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Cantina Italiana was one of three North End restaurants, along with Mare and Monica’s, to be awarded all-alcohol license upgrades by the Boston Licensing Board.

The Boston Licensing Board granted three all-alcohol licenses to North End restaurants this week. The new awards come as part of the ten new citywide licenses up for grabs as a result of 2014 State legislation. The new licenses are ‘upgrades’ for existing beer and wine licenses. The latter will be returned to the city and eventually re-granted to other establishments.

The new all-alcohol licenses were awarded to:

  • Cantina Italiana, Hanover Street (Fiore Colella and Patricia Colella)
  • Mare, Mechanic Street, off Hanover) (Frank DePasquale and Joseph DePasquale)
  • Monica’s Trattoria, Prince Street (Jorge, Frank and Patrick Mendoza)

In making the awards, members of the Licensing Board referred to their determination of “Public Need,” the official hurdle under the law. Board members cited the 2,200 signatures supporting Monica’s with family ownership. For Mare, members noted 536 signatures in support and the offering of a different kind of seafood restaurant. Cantina Italiana was hailed as the oldest restaurant still operating in the North End and large capacity with 180 seats.

Denied by the Licensing Board for the all-alcohol upgrades were North End applicants Antico Forno, Salem Street (Carla Gomes), Strega Ristorante, Hanover Street (Nick Varano) and Ducali Pizzeria and Bar, Causeway Street (Philip Frattaroli). Antico Forno intended to subsequently transfer its beer/wine license to Caffe ‘Lil Italy, also on Salem Street. In discussing the rejections, the Board commented that there were similar places in the area, lack of public need (financial need alone was considered not sufficient) and that they had already granted the aforementioned three all-alcohol upgrades in the North End.

Broad neighborhood support for all the North End restaurants was shown at the January meeting of the North End / Waterfront Neighborhood Council (NEWNC) as well as a city-sponsored abutter’s meeting. The Residents’ Association (NEWRA) did not weigh in on the issue and was unsuccessful in seeking a deferral until their February membership meeting. At the Licensing Board hearing earlier in the week, North End resident and chair of the NEWRA Zoning, Licensing and Construction Committee, Victor Brogna, questioned the public need in the North End. He said “every restaurant gets its customers to sign petitions, but the location of the restaurant in an area where there are other licenses needs to be considered on the question of public need. Has anyone ever walked down Hanover Street and complained that there was nowhere to get a glass of whiskey?  I think not.”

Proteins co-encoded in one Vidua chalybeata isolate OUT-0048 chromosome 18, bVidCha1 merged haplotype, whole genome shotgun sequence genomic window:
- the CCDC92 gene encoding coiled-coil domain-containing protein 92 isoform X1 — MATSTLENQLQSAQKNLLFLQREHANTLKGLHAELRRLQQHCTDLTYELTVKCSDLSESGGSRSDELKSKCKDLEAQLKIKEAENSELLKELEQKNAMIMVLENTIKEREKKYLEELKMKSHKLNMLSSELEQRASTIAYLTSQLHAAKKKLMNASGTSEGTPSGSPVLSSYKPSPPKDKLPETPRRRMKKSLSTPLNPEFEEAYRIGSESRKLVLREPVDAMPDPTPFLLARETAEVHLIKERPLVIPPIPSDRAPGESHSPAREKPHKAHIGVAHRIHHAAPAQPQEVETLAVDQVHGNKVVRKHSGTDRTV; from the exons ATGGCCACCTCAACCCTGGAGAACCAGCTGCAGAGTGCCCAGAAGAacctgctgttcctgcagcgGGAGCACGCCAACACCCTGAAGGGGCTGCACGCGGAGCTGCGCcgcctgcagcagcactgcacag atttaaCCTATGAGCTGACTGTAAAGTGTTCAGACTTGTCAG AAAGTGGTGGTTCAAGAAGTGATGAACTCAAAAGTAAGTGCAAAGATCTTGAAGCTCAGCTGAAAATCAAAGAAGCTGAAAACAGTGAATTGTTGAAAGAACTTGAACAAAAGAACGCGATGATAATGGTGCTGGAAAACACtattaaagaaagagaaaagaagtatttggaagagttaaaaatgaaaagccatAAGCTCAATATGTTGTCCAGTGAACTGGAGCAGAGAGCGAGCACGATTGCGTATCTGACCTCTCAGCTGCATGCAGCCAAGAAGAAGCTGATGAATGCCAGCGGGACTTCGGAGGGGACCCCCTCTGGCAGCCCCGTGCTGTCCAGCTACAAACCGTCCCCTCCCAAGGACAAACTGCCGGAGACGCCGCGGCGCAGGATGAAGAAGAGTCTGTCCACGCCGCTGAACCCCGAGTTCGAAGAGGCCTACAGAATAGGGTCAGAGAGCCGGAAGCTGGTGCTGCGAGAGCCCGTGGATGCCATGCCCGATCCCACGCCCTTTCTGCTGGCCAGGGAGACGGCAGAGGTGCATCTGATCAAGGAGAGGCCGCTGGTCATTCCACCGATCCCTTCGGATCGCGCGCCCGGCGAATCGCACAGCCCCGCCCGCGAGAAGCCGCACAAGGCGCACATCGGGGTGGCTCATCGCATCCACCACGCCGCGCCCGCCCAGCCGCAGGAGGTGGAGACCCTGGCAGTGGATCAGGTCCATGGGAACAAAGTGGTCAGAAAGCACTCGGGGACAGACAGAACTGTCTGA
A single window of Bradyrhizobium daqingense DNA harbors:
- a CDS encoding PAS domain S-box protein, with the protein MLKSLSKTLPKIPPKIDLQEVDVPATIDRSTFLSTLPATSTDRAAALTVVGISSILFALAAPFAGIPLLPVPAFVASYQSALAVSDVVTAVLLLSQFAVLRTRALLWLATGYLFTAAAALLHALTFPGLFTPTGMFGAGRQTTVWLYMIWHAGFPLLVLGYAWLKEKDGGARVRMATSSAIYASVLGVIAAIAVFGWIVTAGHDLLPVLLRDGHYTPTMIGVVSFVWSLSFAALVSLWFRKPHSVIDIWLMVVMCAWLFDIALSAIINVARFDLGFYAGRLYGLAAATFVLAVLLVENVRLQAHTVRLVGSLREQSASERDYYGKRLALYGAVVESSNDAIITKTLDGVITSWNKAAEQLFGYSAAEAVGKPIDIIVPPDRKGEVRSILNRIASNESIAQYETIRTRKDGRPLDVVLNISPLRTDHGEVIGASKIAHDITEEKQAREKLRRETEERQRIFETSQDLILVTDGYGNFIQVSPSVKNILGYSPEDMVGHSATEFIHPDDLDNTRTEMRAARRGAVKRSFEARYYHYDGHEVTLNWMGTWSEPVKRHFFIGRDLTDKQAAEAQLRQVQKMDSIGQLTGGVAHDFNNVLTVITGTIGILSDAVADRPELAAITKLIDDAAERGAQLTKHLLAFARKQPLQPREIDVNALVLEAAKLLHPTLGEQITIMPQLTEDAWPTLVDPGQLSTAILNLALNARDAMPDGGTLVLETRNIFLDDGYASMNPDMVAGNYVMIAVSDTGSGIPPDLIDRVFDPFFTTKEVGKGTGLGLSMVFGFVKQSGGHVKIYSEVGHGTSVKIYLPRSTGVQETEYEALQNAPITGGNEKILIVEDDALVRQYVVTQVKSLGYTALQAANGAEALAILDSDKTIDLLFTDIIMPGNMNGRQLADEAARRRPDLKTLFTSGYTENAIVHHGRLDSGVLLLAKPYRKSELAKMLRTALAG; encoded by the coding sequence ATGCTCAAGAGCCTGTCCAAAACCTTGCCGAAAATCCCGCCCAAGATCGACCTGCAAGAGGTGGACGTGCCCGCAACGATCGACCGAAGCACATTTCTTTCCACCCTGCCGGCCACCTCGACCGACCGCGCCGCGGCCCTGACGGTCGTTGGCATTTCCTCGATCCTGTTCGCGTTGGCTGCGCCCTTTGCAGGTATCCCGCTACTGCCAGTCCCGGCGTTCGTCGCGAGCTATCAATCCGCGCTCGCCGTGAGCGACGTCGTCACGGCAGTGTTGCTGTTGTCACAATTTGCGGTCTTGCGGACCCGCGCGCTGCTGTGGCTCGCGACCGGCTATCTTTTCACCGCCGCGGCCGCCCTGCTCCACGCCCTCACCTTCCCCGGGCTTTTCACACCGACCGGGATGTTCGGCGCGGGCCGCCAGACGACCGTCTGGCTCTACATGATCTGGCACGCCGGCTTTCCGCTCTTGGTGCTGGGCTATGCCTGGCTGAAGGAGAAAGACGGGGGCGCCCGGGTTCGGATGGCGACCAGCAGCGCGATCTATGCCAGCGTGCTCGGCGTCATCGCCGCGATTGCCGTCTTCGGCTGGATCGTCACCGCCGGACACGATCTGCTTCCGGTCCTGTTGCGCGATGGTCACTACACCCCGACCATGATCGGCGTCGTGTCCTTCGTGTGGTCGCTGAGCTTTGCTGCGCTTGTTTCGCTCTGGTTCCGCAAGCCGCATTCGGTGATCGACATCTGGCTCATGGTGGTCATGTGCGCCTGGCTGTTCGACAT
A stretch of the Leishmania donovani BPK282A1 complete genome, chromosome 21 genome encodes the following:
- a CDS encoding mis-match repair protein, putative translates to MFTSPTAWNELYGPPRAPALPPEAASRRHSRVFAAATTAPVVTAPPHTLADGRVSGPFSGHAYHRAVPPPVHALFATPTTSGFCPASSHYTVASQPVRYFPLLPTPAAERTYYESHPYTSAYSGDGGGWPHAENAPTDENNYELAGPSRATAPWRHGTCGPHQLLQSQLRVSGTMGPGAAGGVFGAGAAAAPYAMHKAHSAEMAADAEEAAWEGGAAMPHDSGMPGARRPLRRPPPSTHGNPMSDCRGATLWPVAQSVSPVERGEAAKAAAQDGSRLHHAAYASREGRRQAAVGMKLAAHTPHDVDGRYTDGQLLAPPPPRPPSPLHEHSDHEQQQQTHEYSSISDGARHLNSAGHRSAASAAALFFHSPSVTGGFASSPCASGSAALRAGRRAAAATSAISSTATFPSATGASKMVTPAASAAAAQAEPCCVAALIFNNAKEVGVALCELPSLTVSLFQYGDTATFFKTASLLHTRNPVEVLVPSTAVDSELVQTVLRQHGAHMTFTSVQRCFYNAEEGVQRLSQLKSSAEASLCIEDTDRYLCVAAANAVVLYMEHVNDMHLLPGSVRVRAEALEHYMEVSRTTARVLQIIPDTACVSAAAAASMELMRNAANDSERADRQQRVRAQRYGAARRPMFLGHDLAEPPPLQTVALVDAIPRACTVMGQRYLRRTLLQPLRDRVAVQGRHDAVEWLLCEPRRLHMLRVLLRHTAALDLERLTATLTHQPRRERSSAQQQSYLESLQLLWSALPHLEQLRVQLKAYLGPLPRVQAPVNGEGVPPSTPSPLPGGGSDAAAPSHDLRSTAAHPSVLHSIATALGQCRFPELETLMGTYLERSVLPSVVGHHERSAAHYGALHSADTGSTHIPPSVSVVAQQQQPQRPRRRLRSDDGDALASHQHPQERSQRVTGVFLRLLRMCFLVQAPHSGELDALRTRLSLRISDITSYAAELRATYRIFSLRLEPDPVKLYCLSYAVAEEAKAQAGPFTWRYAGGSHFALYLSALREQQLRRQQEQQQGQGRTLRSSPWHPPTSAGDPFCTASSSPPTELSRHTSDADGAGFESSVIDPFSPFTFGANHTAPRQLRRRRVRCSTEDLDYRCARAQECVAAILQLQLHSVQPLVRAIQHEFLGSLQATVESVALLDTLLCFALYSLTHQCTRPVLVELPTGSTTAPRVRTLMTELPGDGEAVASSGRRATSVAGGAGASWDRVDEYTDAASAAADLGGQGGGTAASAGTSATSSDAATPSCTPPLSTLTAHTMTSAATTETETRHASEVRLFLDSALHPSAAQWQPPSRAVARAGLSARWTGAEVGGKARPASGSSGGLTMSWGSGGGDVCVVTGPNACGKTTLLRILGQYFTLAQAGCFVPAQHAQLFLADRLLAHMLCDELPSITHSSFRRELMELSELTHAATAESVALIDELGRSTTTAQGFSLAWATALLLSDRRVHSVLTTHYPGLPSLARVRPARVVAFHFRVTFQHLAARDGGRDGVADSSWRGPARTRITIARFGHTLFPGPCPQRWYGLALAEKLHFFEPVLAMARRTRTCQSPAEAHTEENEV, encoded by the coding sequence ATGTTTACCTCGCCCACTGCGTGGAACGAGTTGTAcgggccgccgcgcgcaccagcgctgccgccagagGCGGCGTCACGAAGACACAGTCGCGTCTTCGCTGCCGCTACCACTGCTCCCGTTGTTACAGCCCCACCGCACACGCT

With approximately 90 licenses (36 all-alcohol and 54 beer/wine/cordials) the North End currently has about 9% of Boston’s total liquor licenses.

Next week, the Board will hear and vote on an all-alcohol license upgrade for Carmelina’s (Damien DiPaola) on Hanover Street and a new beer/wine license for Scopa (Riccio Family), in the location formerly occupied by Pomodoro on Hanover Street.

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5 COMMENTS

  1. Gomes and Antico Forno didn’t get one?? that’s a shame she does a lot for our community. Has been in business for 25 years and is from the north end.

  2. Mendoza brothers … Nicest guys around… Hard workers. They keep their sidewalks clean and we abutters appreciate that.glad they got the license !

  3. “Hanover Street and complained that there was nowhere to get a glass of whiskey? I think not.”

    Well, yes, I have. With the ridiculous distinction between licenses, it’s difficult to know what a given establishment is permitted to serve. I’m sure there are more, but off the top of my head I can only think of perhaps three places on Hanover where I might get a glass of whisky. Time to move into the 21st century and upgrade all of the neighborhood’s licenses to all-alcohol.

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